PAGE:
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Posts from the ‘Gynecology’ Category

Female Sexual Dysfunction: “Pink Viagra,” A Dysfunctional Approach to Treatment

by Nicole Foti

You may have noticed the recent hype surrounding the “little pink pill” or “pink Viagra,” a pill used to treat female sexual dysfunction, or FSD, a condition affecting nearly 50 million women nationwide. The FDA’s latest rejection of the drug flibanserin has caught the attention of a number of media outlets and women’s groups, including the National Organization for Women (NOW), who are questioning the motives behind this decision. Why does the FDA refuse to approve any drugs for women with sexual dysfunction, while men have five to choose from, plus another nineteen generic brands of these drugs? After reading many articles indicating that FSD was, in fact, an epidemic affecting millions of women (possibly myself included) and that the FDA was being outright sexist in their reluctance to approve drugs to treat it, I decided to do a little research. Instead of finding answers though, I seem to be left with questions. One in particular is: what are we treating here anyways?

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Periods, Consumerism, and My Gentle Menstrual Activism

By Jenna Tucker

The Camp Gyno ad sparked debate this past fall in the feminist blogosphere about menstruation and feminine care products. When I watched the ad, it managed to evoke just about every contradictory emotion I could feel in relation to periods, gender, and feminism. I felt everything from shame to '90s girl-power pride to anti-capitalist rage. I'm a tiny arena in which contradictory personal and cultural history plays itself out.

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Misunderstanding Miscarriage

By Lara Freidenfelds

Miscarriage rarely makes the news, except in tabloids. But last year, Virginia state Senator Mark Obenshain’s ill-advised attempt to require Virginia women to report all miscarriages to the police contributed to his failure to become Virginia’s state attorney general. The bill, introduced in 2009, haunted his race for the position. Obenshain was trying to demonstrate his moral outrage over the case of a frightened teenager who had given birth to a premature stillborn baby, and disposed of it in a dumpster. It was a tragic case, to all observers. But instead of asking how his state could better provide sex education and contraception, or provide support to teens who get pregnant, he wrote a bill aimed at surveillance and punishment. On penalty of up to a year in prison, women would be required to report all incidences of fetal demise occurring outside a physician’s supervision to the police. They were to report the pregnant woman’s name and the location of the remains, and would not be allowed to dispose of them without police supervision.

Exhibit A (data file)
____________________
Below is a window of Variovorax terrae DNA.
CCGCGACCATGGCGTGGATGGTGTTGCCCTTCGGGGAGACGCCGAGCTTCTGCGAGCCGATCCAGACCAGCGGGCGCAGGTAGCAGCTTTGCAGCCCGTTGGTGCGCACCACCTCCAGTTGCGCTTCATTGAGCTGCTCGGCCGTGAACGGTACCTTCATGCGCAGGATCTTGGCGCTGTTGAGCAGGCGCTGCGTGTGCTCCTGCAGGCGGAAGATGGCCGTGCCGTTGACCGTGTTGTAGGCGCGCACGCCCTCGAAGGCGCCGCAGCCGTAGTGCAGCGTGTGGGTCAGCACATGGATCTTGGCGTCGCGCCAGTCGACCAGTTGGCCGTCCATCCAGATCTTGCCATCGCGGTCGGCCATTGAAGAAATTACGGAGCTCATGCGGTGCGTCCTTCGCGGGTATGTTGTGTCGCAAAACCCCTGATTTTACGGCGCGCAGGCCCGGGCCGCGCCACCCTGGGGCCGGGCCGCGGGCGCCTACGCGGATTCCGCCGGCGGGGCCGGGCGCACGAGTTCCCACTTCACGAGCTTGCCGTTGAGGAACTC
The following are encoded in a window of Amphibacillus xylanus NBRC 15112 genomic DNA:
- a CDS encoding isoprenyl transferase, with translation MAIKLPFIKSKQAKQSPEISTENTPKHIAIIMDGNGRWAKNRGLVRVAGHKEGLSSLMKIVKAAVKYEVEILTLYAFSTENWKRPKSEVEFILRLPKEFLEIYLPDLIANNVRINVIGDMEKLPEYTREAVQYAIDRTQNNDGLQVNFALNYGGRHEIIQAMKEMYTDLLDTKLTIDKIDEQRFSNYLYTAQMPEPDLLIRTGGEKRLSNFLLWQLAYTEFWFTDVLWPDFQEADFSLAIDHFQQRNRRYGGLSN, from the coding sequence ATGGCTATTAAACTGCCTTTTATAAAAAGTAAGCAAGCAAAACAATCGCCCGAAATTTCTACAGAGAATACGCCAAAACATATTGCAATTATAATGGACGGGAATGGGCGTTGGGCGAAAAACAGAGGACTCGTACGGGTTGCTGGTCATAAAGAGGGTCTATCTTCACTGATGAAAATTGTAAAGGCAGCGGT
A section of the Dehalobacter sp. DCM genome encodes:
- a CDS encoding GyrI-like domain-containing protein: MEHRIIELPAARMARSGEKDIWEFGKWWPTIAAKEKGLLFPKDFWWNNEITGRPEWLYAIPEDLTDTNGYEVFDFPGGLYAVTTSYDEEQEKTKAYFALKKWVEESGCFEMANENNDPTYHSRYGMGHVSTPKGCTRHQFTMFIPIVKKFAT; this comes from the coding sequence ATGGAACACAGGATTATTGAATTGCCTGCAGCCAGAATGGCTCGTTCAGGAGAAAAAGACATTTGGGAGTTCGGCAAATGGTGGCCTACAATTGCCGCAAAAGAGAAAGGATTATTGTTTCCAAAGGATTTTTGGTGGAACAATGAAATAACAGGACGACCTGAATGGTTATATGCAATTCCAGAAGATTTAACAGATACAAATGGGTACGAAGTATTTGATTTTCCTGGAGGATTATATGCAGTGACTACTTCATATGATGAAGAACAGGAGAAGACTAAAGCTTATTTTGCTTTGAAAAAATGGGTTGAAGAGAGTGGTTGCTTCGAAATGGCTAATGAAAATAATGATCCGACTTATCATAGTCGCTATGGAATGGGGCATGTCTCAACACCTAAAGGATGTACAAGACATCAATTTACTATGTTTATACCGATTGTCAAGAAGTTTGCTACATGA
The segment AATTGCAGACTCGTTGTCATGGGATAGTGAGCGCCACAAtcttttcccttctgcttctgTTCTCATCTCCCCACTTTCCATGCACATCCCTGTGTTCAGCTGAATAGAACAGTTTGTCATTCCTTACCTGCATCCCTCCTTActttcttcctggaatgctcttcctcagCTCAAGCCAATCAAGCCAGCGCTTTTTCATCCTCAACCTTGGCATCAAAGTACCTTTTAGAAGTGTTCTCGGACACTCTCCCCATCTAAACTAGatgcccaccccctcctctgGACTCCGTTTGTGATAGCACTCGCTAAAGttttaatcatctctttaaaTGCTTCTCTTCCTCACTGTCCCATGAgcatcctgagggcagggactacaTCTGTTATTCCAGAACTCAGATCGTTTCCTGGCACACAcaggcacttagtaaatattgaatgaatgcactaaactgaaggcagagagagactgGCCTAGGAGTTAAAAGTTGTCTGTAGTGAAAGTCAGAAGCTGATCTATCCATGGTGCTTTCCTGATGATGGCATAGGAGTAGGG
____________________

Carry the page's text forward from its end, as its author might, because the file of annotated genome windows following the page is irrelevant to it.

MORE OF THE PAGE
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Clitoral History: A Tale of Love, Loss, and Discovery

by Nicole Lock

I didn’t discover my clitoris until I was a freshman in high school. It may have been mentioned in some measly sexual education class, but it definitely failed to register as the only organ with a purely pleasurable function. If the teacher had mentioned that over 8,000 nerve endings exist on the clitoral glands alone, while the internal structure had bulbs and legs that were also sources of pleasure, my ears definitely would have perked up. The clitoris has a history of being glossed over, not just in sexual education courses, but also in medical research. It wasn’t until 1998, when urologist Helen O’Connell published her findings regarding the internal structure of the clitoris, that the medical world finally had a true understanding of its size and scope. The organ, so central to female pleasure, has endured a long history of cultural and social norms that have hindered its appreciation and understanding. The Western history of the clitoris has many lessons to teach us about the ways female sexuality has been misled, discounted, oppressed, and even enjoyed.

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Taking the Woman out of Women’s Health

By Cara Jones